- it removed reference to ‘general welfare’ in section 8, thus nullifying any possibility that the phrase ‘general welfare’ could be used as an independent source of power by Congress and thereby limiting its scope.
- it limited the purposes for which Congress could lay taxes, duties, imposts and excises. Unlike the US Constitution, in which Congress has a broad discretion for the purposes for which it can lay taxes, the Confederate Constitution limits the central government to revenue needed to (1) pay off debts; (2) provide for the common defence; and (3) carry on the government of the Confederate States. In this way it discourages a protectionist purpose, stating explicitly that import tariffs cannot be so high as to ‘promote or foster any branch of industry’.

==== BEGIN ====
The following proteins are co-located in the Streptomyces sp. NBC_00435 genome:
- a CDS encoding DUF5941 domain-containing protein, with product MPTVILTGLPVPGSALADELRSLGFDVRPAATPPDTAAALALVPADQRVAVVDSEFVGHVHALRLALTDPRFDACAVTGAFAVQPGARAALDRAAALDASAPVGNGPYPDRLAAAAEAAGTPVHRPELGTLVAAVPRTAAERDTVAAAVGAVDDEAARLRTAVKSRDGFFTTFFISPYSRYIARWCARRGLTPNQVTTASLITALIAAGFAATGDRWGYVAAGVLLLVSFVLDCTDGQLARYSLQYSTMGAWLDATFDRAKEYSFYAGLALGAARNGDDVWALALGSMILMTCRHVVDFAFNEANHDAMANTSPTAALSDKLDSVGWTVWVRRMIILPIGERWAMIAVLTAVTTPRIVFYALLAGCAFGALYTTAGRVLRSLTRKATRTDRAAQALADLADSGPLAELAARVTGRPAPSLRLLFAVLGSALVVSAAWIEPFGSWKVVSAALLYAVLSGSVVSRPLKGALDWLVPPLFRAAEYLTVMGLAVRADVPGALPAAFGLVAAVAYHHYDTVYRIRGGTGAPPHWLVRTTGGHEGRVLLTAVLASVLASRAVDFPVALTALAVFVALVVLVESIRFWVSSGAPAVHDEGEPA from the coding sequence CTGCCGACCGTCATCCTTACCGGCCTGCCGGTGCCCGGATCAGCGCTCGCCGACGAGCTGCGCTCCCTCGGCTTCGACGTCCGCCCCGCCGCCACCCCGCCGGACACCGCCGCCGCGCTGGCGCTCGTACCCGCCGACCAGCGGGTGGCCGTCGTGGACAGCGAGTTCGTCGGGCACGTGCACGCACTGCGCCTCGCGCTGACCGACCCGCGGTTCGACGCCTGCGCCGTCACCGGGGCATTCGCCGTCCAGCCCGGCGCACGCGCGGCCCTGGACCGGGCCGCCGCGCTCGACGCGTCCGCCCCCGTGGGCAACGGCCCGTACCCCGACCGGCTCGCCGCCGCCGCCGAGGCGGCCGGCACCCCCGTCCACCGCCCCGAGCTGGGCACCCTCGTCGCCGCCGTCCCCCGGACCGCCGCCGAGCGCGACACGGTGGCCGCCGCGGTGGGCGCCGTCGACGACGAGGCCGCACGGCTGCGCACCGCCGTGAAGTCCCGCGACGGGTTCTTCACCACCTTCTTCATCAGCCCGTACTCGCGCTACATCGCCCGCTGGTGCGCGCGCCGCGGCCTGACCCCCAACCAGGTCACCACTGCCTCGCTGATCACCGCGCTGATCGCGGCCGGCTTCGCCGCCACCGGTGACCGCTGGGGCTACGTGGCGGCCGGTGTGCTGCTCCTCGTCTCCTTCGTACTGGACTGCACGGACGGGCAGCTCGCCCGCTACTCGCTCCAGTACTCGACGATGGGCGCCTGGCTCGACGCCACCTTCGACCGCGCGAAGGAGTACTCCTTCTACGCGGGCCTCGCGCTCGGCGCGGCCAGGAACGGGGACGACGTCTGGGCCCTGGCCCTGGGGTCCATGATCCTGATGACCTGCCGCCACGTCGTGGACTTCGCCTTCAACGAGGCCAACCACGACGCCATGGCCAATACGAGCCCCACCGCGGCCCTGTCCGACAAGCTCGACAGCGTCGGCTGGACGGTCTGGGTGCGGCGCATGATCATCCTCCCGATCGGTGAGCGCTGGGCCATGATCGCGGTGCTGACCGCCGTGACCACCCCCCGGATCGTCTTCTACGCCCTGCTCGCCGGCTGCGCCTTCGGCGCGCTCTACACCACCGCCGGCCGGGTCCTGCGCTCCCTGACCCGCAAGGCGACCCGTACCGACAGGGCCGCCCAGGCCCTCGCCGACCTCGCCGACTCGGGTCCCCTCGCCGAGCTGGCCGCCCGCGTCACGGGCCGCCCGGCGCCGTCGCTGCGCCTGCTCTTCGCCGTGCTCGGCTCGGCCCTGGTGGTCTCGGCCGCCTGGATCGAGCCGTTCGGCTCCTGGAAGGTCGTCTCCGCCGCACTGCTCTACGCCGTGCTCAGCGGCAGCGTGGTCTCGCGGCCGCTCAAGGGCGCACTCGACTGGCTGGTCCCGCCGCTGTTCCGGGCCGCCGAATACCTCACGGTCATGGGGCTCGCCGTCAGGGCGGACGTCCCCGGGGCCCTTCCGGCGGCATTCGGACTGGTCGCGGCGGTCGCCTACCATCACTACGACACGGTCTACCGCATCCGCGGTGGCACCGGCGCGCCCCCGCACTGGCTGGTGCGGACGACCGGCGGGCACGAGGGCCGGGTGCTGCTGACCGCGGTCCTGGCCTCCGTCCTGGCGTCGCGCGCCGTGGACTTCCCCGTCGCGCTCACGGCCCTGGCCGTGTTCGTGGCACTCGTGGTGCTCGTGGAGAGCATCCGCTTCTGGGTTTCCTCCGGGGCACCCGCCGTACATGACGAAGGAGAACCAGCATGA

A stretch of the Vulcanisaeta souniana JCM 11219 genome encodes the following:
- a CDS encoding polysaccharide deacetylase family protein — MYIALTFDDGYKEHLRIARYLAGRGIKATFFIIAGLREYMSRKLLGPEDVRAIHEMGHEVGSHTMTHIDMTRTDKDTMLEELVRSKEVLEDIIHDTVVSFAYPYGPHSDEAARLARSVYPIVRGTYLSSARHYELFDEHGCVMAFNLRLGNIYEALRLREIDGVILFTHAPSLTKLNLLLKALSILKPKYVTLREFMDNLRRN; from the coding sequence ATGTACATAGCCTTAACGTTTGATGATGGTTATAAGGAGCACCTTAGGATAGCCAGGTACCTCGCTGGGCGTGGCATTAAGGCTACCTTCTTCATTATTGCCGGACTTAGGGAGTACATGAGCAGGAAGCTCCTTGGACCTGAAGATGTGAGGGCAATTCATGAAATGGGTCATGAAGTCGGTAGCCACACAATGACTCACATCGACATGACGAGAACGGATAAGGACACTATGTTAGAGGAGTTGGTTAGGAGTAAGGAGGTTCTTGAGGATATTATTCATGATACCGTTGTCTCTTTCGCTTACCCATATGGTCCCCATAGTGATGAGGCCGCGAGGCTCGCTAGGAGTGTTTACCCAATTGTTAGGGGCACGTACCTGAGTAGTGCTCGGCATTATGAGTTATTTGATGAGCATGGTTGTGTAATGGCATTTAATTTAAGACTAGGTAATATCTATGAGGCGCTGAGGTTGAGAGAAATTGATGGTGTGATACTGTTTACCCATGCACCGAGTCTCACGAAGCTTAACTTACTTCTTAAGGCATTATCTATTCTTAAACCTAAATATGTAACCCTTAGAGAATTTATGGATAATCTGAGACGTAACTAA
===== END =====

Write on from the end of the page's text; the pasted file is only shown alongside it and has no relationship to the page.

- the Confederate constitution placed limits on appropriation of money for internal improvements and mandates a two-thirds majority vote on appropriations (unless requested by the President) thereby limiting pork-barrel spending by the central government.
The United States Constitution currently in force, when compared to the Confederate Constitutions (provisional and final) used by the Southern Confederacy between 1861-1865, comes out as the less libertarian document. The Confederate Constitution was superior because: